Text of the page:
- Published on Saturday, 10 December 2016 20:37
AMMAN, JORDAN:Extremists and militants are making use of certain verses in the Al Quran and hadith, particularly those related to jihad, to put a stranglehold on young Muslims who have a weak grounding in Islam.
It is for this reason alone, vulnerable Muslims have to be on the alert because, in their enthusiasm to learn more about their religion, they are at risk of falling into the trap laid out by the deviationist groups.
Speaking at a seminar on Countering Violent Extremism here, recently, dean of Universiti Kebangsaan Malaysia's Faculty of Islamic Studies Prof Dr Wan Kamal Mujani said extremist groups like Daesh were always on the move, recruiting members by convincing them that their struggle was sanctioned by Islam.
"They usually target people who lack a strong foundation in Islam but desire to know more about the religion, and also those in search of spiritual fulfilment," he said in his working paper titled, "Role of Youths in Countering Extremism".
The seminar, held at the University of Jordan, here on Nov 25 and 26, was organised by the Global Movement of Moderates Foundation (GMMF).
Held in conjunction with the 11th annual conference convened by Malaysian graduates of Jordan universities, more than 400 Malaysian students, here attended the seminar, which was aimed at promoting the concept of Wasatiyyah or moderation to check the threat posed by the propagation of extemist ideologies among Malaysia's youths.
QURANIC VERSES RELATED TO JIHAD
While law enforcement agencies are diligently doing their part to stop militants and extremists in their tracks, why are our youths still easily swayed by the false propaganda peddled by these groups?
Putting the blame squarely on militant groups, Wan Kamal said they have taken to literally translating certain verses from the Al Quran and hadith, without understanding their true meaning, to justify their acts of violence.
"They are making use of the jihad-related verses from the Al Quran and hadith and sowing seeds of hatred and extremism. They are doing this in subtle ways and are making use of mosques and surau to propagate their ideology," he said.
Acknowledging that the Al Quran has many verses related to jihad, he said there were also clarifications on what constituted true jihad.
"Indeed, there are many verses regarding jihad but there are clarifications as well. But they (deviationists) are deceiving people into joining them. They are merely exploiting the verses and coming up with their own interpretations.
"Those who end up joining these groups have obviously not studied the true context of these verses. Actually, (the concept of) jihad also involves one's assets and other specific objectives, and not merely weapons. They have not interpreted the verses correctly... it seems like these people are attracted to jihad which involves bloodshed, what's more when they are tricked into believing that they will go straight to heaven if they get killed," he added.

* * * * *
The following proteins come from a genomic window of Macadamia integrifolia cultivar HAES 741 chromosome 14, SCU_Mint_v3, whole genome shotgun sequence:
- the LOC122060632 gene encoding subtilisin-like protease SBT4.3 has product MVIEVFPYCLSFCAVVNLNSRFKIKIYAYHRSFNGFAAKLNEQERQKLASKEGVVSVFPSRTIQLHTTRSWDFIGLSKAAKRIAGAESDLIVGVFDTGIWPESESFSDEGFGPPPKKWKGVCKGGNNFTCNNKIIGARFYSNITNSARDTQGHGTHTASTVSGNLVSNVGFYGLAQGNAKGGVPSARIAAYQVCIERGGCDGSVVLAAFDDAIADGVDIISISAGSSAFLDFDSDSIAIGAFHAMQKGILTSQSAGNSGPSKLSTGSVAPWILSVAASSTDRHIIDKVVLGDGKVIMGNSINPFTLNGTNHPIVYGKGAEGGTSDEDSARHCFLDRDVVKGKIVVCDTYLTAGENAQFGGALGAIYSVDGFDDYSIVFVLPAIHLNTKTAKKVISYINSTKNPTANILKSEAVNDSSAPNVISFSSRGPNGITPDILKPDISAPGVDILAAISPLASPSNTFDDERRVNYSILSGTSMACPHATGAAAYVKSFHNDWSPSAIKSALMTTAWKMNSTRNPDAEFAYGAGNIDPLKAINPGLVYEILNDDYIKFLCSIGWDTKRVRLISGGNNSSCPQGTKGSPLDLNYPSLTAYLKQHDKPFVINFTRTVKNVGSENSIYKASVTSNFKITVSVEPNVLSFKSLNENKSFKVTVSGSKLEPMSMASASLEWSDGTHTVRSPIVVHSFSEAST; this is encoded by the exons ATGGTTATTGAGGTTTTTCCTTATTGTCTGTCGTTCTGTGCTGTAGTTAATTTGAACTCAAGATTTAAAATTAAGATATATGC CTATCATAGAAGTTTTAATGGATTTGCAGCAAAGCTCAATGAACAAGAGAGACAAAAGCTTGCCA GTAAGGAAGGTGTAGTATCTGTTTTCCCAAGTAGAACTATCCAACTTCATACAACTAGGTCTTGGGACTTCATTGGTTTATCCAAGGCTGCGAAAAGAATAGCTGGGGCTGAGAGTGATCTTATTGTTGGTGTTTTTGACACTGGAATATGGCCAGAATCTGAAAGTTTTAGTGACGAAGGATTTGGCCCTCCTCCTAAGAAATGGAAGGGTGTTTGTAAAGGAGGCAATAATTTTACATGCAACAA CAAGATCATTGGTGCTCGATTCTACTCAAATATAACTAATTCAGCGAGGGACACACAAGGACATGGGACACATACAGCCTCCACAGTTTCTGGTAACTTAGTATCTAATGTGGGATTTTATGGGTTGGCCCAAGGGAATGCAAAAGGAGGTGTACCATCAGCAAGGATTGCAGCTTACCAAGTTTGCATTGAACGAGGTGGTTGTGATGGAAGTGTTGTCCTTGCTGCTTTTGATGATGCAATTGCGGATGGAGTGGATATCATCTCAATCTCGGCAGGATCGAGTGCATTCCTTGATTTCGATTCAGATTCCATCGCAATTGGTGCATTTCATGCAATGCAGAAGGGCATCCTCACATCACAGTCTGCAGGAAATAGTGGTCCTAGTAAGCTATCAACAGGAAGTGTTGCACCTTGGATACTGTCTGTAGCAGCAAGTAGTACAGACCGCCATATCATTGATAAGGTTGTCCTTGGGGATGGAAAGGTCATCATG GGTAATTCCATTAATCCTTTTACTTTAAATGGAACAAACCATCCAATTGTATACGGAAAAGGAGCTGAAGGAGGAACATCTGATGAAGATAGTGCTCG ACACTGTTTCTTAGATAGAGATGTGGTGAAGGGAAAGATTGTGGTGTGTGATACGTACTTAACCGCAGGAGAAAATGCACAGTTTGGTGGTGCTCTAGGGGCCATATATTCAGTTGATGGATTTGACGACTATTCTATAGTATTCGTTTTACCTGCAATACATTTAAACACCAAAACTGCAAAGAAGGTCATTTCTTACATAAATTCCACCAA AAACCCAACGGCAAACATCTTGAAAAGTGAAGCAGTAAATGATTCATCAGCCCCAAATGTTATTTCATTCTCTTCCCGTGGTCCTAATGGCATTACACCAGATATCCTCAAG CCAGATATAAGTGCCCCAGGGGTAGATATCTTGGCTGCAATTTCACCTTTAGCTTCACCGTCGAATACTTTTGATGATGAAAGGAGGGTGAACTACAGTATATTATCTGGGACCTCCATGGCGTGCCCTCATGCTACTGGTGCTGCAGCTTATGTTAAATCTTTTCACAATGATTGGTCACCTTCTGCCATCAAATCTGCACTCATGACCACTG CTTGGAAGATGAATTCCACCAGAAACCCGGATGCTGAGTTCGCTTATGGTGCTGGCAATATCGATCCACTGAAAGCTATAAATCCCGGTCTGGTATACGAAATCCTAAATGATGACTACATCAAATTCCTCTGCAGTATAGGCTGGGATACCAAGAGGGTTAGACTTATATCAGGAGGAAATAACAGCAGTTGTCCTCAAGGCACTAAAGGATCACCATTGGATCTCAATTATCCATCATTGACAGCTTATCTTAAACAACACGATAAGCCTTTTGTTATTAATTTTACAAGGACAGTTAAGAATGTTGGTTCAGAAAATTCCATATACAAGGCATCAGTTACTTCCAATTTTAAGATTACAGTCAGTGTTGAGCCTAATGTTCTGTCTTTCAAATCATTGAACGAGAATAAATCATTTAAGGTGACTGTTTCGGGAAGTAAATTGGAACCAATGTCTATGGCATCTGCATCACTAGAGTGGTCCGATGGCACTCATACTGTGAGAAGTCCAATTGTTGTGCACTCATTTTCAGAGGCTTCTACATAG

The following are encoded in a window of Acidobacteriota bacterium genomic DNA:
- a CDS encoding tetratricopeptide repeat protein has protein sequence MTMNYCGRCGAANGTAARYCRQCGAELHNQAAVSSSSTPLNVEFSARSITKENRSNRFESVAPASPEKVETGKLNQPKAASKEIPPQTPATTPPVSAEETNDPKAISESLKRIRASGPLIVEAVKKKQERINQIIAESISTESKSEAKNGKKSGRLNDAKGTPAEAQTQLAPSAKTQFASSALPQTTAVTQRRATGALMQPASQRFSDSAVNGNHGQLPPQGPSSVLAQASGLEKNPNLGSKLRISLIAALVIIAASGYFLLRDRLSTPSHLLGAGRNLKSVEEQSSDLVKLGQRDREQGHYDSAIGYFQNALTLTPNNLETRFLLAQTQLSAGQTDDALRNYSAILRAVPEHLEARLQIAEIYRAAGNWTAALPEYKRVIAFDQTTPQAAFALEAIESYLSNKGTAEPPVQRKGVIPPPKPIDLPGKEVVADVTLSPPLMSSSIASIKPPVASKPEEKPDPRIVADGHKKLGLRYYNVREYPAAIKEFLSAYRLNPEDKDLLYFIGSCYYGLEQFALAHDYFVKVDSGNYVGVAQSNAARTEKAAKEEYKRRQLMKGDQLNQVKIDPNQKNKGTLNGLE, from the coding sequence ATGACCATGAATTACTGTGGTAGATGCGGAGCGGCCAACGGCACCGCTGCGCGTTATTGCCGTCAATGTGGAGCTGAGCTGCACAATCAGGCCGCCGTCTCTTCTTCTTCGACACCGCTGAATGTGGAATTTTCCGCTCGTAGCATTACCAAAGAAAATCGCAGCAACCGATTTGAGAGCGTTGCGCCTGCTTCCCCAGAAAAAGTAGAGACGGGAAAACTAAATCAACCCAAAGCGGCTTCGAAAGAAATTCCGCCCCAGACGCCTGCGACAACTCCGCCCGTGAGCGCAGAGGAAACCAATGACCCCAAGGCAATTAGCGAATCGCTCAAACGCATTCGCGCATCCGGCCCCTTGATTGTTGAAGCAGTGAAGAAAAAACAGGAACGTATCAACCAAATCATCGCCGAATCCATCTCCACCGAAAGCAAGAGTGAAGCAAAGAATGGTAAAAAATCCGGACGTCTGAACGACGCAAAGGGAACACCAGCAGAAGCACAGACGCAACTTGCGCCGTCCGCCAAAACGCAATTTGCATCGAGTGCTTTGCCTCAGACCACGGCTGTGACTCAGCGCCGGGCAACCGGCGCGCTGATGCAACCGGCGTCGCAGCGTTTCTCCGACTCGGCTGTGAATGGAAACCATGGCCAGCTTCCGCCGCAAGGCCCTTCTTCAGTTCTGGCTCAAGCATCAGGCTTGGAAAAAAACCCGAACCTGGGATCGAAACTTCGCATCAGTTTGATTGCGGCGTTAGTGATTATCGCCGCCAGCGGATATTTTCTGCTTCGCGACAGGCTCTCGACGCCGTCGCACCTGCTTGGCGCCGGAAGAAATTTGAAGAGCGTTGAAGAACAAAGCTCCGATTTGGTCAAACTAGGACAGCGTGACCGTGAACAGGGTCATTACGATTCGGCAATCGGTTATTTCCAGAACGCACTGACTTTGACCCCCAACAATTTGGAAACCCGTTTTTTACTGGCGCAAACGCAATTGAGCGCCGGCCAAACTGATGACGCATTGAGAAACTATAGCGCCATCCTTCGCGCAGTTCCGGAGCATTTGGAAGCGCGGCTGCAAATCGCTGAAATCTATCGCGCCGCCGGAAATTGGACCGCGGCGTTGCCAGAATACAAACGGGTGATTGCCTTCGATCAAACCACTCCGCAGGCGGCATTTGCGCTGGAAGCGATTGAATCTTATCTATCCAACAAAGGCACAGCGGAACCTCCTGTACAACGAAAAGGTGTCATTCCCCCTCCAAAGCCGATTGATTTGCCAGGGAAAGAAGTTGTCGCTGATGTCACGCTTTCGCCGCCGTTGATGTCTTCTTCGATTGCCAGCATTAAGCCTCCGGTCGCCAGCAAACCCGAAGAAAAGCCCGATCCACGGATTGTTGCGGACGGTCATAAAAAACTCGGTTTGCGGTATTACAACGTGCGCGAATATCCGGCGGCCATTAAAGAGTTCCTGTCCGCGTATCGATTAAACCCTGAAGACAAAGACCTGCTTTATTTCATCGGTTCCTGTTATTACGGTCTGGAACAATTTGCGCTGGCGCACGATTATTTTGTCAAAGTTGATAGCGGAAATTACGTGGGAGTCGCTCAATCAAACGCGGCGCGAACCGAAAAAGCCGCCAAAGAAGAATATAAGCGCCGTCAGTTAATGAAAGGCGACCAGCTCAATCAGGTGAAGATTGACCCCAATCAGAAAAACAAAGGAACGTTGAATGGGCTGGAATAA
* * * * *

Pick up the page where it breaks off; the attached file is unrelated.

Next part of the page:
INTERNET AND EXTREMISM
Wan Kamal said extremist groups were now using the Internet as a medium to expand their indoctrination.
"While social media can help one to gain knowledge and develop, it can also destroy our society because certain quarters are abusing it," he said, adding that these militant groups usually operated in rural areas and took advantage of the rural environment's shortcomings to plant seeds of discontent and rev up their indoctrination process.
Bukit Aman Special Branch's Counter-Terrorism division principal assistant director Datuk Ayob Khan Mydin Pitchay, who also spoke at the seminar, touched on the importance of tackling the issue at the grass-root level.
He said while enforcement authorities serve to apprehend suspected militants and prosecute them, the problem can only be resolved if it is nipped in the bud.
"If we don't address the core issue, we won't be able to stop the propagation of extremist ideology. The same goes for the exploitation of religious teachings, like verses in the Quran and hadith, to justify the killing of people," he said in his working paper titled, "Militant Extremism Threats Against the Nation".
ROLE OF RELIGIOUS DEPARTMENT
Ayob Khan said the Department of Islamic Development Malaysia (Jakim), state religious departments and religious scholars should act more aggressively to rectify the misinterpretations.
"As long as this is not handled, there will be no end to it (threat). It will not end because it's not being addressed at the grass-root level and the police will be forced to continue making arrests... and these arrests are increasing in number.
"Don't allow the (extremist) idealogy to flourish... if we have to detain them (militants), we will do so. Idealogy that is creeping into the country from abroad must also be monitored," he said.
Ayob Khan said looking at the history of the emergence of terror organisations, it was extremist ideology that triggered their formation. If the propagation of such idealogy is curtailed at an early stage, it can deter the establishment of terror groups, he added.
GMMF executive chairman and chief executive oficer Datuk Dr Nasharudin Mat Isa suggested that the authorities provide clear explanations, in the form of videos and infographics, of religious rulings or fatwa concerning jihad that were usually distorted by militant groups to justify their violent acts.
"There are a lot of fatwa (regarding jihad)... when can we finish reading them all? Take all the fatwa and present them in the form of infographics. Make videos out of them and explain in a language that youths will understand.
"We at GMMF are ready to use our platform for this purpose because so far no one has presented the fatwa in the form of infographics," he said in his working paper, "Driving Moderate Thoughts and Narrative Feedback in Tackling Extremism".